|J.D. DREW / MLB.COM|
The story here is that J.D. Drew has opted out of the final three years of his contract with the Los Angeles Dodgers. He’s leaving $33 million on the table because he was unhappy in Los Angeles, and the Dodgers’ GM Ned Colletti says they will simply move on rather than try to retain him.
Drew joins a meager crop of center fielders (Jim Edmonds, Gary Matthews Jr., Juan Pierre are the stars of the crop) on the market, which is one reason why he opted out. He should be able to do better than three years and $33 million, especially with Scott Boras as his agent, and Drew’s natural ability to play as a right-fielder and center-fielder. I could see a four-year deal with a $45 million payout (if not more than that, say $50 million) coming, with an option for a 5th year.
Some background on Drew: he broke in with the St. Louis Cardinals in 1998 after burning bridges in Philadelphia by refusing to sign with them. He hit .417/.463/.972. Drew showed a propensity for getting hurt, never amassing more than 424 at-bats with them in the following five years. His quadriceps, ankle, and knee were all sore spots with the Cardinals.
With the Atlanta Braves (traded along with Eli Marrero from the Cardinals to Braves for Jason Marquis, Ray King and Adam Wainwright), he amassed 518 at-bats in 2004, hitting .305/.436/.570. He signed a lucrative contract with the Dodgers, but broke his hand on a hit-by-pitch (shades of Nomar Garciaparra) and was limited to a .286/.412/.520 line in 72 games. In 2006, he played in 146 games, amassing 494 ABs and hit .283/.393/.498 with 20 HR and 100 RBI. Drew’s high for HRs is 31, and he could se that in the American League. His career numbers rank at .286/.393/.512.
His 162 game average, per Baseball-Reference.com, is a line of .286/.393/.512 in 553 AB, with 27 HR, 86 RBI, 12 SB, 4 CS, 89 BB, and 102 R. Drew could fit in as a dangerous hitter in the second slot of the lineup. However, given he is left-handed, he would more than likely bat fifth to allow for better lefty-righty balance (Ortiz and Ramirez) and to give Ramirez some protection. Plus, he’s only stolen a grand total of three bases the last two years, due to his leg problems.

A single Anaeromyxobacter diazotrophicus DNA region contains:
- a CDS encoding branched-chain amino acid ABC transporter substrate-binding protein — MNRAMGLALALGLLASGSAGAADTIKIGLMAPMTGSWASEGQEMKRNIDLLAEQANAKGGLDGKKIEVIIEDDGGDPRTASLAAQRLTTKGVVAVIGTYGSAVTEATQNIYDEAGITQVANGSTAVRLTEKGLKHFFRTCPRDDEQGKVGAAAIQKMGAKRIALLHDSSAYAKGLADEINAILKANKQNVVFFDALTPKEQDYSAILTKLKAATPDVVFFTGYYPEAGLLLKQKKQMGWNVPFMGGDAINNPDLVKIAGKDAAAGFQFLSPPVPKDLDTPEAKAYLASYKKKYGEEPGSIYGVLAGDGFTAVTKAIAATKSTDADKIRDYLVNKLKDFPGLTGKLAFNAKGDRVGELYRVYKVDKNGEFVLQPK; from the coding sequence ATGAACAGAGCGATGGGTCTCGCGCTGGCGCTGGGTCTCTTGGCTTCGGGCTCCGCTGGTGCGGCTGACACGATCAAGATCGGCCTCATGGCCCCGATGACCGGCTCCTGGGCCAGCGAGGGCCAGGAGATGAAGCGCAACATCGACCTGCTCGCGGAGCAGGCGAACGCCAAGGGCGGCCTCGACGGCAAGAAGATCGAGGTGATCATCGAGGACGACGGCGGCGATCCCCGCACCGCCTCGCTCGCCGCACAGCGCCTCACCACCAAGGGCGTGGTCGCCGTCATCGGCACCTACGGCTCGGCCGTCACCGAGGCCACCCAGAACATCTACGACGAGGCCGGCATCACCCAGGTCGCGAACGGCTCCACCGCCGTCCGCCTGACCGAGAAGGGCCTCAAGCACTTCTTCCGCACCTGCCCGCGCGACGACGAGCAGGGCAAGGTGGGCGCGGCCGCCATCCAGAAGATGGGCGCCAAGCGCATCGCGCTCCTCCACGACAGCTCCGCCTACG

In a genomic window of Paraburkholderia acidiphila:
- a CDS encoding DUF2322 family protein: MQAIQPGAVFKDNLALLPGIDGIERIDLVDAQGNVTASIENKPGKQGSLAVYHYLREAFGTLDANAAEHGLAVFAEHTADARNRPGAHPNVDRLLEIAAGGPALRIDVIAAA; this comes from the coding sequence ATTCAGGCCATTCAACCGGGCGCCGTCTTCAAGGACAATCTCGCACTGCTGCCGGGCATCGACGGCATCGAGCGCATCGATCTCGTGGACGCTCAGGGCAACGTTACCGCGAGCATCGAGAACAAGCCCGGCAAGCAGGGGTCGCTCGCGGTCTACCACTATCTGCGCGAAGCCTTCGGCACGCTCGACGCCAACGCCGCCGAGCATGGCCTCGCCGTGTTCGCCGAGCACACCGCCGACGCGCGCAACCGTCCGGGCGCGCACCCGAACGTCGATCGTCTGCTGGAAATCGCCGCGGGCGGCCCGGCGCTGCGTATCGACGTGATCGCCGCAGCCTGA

The Red Sox need to sign J.D. Drew to be their right-fielder. This is exactly the player the Red Sox need to solve all offensive questions about their lineup.
Drew has played 689 career games in right field (215 in center, 33 in left) and has a career .983 fielding percentage in right, and a total of 35 assists and 24 errors to go along with a 1.99 range factor. Last year, he checked in with a .983 fielding percentage (6th best in the majors), 2.31 Range Factor (third best), and .891 Zone Rating (fifth best). These numbers best Wily Mo Pena and Trot Nixon. The Red Sox had horrible outfield defense in 2006, and Drew would represent a big step forward.
Drew is 30 years old, and is due to turn 31 on November 20th, so he’s still in his prime, and lest people forget, many people are still tremendous offensive forces into their late 30s.
The one negative, and certainly a concerning negative, is that Drew is injury-prone. There are three things that are assuaging my fears over this, however.
One: Drew has been healthy in the last three years except for the broken hand on the hit-by-pitch, which is hard to hold against him.
Two: Trot Nixon has been quite injury-prone the last two years. We’re used to this, and we had a safety net last year for such an occurence as this, which brings me to my third point.
Three: Wily Mo Pena as our fourth outfielder, protecting against injury to Manny Ramirez, Coco Crisp, and J.D. Drew (as well as David Ortiz).
Folks, it’s clear-cut. J.D. Drew needs to be a Red Sox next year. He will have no shortage of suitors, and no shortage of money thrown at him thanks to the free agent list, the gobs of money suitors have, and his agent being Scott Boras. Be thankful for one thing: the Yankees will not be in line for his services. That helps a lot. The Mets could also make an aggressive play for Drew, since Cliff Floyd is departing New York, but the Yankees’ pockets are far deeper than the Mets.
Before this occurence, I did not have anyone in particular I was hungering for. I did not have any position in particular I was hungering for. I have it now.
J.D. Drew. Right field. Pick up the phone, Theo.